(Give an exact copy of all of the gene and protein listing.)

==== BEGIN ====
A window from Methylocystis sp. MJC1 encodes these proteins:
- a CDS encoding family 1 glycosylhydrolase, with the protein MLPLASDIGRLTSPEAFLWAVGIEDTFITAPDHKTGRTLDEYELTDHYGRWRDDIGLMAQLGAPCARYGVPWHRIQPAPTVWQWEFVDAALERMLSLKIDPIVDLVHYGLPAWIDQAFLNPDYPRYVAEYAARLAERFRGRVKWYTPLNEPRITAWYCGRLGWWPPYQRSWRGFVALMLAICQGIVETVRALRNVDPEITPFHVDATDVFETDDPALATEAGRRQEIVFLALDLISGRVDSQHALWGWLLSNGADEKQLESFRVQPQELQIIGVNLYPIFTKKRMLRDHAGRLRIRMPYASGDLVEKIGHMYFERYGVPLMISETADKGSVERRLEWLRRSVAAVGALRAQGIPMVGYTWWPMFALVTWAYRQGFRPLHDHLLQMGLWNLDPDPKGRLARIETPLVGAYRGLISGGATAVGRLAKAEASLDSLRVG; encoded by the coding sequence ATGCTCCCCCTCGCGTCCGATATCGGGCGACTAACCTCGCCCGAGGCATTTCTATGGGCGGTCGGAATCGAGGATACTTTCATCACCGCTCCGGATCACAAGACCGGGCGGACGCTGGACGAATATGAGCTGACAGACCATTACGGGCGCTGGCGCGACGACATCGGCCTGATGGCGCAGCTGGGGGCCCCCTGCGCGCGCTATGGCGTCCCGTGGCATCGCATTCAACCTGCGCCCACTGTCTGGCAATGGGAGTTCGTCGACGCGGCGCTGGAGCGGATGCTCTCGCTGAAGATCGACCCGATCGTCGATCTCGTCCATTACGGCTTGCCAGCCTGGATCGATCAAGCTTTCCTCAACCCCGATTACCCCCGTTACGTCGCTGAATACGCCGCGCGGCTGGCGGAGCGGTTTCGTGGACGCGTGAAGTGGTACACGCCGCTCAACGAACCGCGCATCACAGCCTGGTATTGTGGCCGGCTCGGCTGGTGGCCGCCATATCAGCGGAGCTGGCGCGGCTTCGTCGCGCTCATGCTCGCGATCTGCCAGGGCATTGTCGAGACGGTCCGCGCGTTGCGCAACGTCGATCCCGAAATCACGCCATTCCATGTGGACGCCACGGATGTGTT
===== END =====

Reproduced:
A window from Methylocystis sp. MJC1 encodes these proteins:
- a CDS encoding family 1 glycosylhydrolase, with the protein MLPLASDIGRLTSPEAFLWAVGIEDTFITAPDHKTGRTLDEYELTDHYGRWRDDIGLMAQLGAPCARYGVPWHRIQPAPTVWQWEFVDAALERMLSLKIDPIVDLVHYGLPAWIDQAFLNPDYPRYVAEYAARLAERFRGRVKWYTPLNEPRITAWYCGRLGWWPPYQRSWRGFVALMLAICQGIVETVRALRNVDPEITPFHVDATDVFETDDPALATEAGRRQEIVFLALDLISGRVDSQHALWGWLLSNGADEKQLESFRVQPQELQIIGVNLYPIFTKKRMLRDHAGRLRIRMPYASGDLVEKIGHMYFERYGVPLMISETADKGSVERRLEWLRRSVAAVGALRAQGIPMVGYTWWPMFALVTWAYRQGFRPLHDHLLQMGLWNLDPDPKGRLARIETPLVGAYRGLISGGATAVGRLAKAEASLDSLRVG; encoded by the coding sequence ATGCTCCCCCTCGCGTCCGATATCGGGCGACTAACCTCGCCCGAGGCATTTCTATGGGCGGTCGGAATCGAGGATACTTTCATCACCGCTCCGGATCACAAGACCGGGCGGACGCTGGACGAATATGAGCTGACAGACCATTACGGGCGCTGGCGCGACGACATCGGCCTGATGGCGCAGCTGGGGGCCCCCTGCGCGCGCTATGGCGTCCCGTGGCATCGCATTCAACCTGCGCCCACTGTCTGGCAATGGGAGTTCGTCGACGCGGCGCTGGAGCGGATGCTCTCGCTGAAGATCGACCCGATCGTCGATCTCGTCCATTACGGCTTGCCAGCCTGGATCGATCAAGCTTTCCTCAACCCCGATTACCCCCGTTACGTCGCTGAATACGCCGCGCGGCTGGCGGAGCGGTTTCGTGGACGCGTGAAGTGGTACACGCCGCTCAACGAACCGCGCATCACAGCCTGGTATTGTGGCCGGCTCGGCTGGTGGCCGCCATATCAGCGGAGCTGGCGCGGCTTCGTCGCGCTCATGCTCGCGATCTGCCAGGGCATTGTCGAGACGGTCCGCGCGTTGCGCAACGTCGATCCCGAAATCACGCCATTCCATGTGGACGCCACGGATGTGTT